When People Listen to You

We all know how it feels to have our time wasted.

Have you ever been in a meeting/presentation/conference call that seemed to have no purpose? Or where the speaker could not get to the point? Or where you wondered why you were even there?

[Pause for you to nod in agreement…]

Have you ever listened to someone and felt they were completely wasting your time? Have you ever listened to someone and thought to yourself, “This person needs to be better at presenting”?

[Pause for more agreement…]

Now, think about this… Have you ever considered whether people feel this way when they listen to you?

[Pause… just pause…]

That is the harder question. We tend to tolerate in ourselves behaviors that we will not tolerate from others. This happens all the time, in a variety of ways. We, as humans, tend to get indignant when others act in a certain way, but then tolerate (or perhaps are simply unaware of) similar or identical behavior in ourselves. Sometimes we justify why the behavior is OK in our case, because the situation is “different.” Other times we are simply unaware of the double standard we are allowing ourselves to live in. But regardless of the “why,” many of us are susceptible to this.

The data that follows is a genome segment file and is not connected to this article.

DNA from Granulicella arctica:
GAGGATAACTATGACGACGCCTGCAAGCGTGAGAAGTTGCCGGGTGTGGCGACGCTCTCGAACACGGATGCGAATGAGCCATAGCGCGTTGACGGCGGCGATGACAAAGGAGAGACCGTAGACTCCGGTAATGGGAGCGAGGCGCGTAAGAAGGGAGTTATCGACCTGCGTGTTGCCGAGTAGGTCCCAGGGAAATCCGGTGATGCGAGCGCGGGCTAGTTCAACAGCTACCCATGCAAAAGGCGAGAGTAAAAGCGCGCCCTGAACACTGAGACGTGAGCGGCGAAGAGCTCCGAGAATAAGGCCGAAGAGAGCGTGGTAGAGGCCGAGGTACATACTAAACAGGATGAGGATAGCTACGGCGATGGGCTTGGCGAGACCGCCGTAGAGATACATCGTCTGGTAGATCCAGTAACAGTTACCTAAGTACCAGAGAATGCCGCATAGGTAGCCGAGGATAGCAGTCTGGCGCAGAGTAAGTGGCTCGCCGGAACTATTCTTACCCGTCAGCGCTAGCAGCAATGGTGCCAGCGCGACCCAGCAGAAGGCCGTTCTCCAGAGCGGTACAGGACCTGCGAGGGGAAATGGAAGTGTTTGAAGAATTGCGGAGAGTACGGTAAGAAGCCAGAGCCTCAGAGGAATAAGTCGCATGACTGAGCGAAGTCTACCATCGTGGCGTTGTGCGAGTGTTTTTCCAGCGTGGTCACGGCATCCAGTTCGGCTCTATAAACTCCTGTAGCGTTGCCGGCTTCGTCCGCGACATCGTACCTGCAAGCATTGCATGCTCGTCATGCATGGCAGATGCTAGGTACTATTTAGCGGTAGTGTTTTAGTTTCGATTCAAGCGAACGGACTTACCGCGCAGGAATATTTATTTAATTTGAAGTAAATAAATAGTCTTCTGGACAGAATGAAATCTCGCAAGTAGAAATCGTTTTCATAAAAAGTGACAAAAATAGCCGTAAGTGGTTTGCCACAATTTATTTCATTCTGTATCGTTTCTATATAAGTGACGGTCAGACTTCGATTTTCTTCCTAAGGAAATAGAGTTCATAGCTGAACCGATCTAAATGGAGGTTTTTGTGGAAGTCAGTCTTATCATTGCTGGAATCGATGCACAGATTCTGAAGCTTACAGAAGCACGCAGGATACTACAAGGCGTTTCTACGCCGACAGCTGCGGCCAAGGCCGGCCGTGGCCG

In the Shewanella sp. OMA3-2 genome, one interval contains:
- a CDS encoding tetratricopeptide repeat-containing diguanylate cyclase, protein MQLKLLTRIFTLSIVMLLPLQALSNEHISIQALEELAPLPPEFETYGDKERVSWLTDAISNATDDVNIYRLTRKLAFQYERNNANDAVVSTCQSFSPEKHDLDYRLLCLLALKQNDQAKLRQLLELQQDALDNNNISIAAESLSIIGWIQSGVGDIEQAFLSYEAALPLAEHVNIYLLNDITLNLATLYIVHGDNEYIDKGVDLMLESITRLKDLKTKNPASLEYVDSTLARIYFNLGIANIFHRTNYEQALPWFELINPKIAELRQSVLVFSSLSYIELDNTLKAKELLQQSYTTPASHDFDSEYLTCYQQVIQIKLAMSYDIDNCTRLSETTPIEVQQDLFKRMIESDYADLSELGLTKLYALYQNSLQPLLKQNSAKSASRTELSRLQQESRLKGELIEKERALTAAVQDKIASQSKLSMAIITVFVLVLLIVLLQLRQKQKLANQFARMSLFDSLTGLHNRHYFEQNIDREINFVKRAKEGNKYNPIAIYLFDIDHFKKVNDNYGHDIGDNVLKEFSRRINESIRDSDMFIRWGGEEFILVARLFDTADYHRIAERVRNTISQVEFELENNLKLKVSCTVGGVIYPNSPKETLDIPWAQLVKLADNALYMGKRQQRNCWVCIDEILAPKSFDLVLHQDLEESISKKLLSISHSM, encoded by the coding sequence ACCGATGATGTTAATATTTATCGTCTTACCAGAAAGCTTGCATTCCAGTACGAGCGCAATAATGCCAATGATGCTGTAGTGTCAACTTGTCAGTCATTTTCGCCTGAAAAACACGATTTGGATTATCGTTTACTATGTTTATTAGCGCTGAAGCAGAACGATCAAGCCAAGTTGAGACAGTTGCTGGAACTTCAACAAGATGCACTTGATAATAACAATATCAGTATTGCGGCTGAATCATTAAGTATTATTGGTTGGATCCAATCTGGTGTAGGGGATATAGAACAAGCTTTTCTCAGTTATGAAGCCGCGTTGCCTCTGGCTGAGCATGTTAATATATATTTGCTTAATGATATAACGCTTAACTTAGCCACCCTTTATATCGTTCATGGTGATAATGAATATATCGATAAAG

So, I encourage you to spend a few minutes and consider your own skills. Are you able to clearly articulate the point? Are you able to get to the point, with clarity and brevity? Can you create context and relevance? Do you communicate value? Do you make it easy for people to remember what you say? Think about the communication behaviors in others that drive you crazy… and then ask yourself (or even better, ask someone else) if you do the same thing.

Are you a good caretaker of other people’s time? The first step in solving any problem is realizing there is one. Is there a problem here?

Think about it. Competitive advantage awaits you.

Have a great day.

Does your team:
– Take too long to make decision?
– Fail to ask for what it wants or needs from you?
– Make things too complicated?
– Deliver unconvincing or disorganized presentations?
– Have new hires who are unprepared to communicate in the workplace?

We transform teams and individuals with repeatable toolsets for persuasive communication.
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Dean Brenner

A book about change

The Latimer Group’s CEO Dean Brenner is a noted keynote speaker and author on the subject of persuasive communication. He has written three books, including Persuaded, in which he details how communication can transform organizations into highly effective, creative, transparent environments that succeed at every level.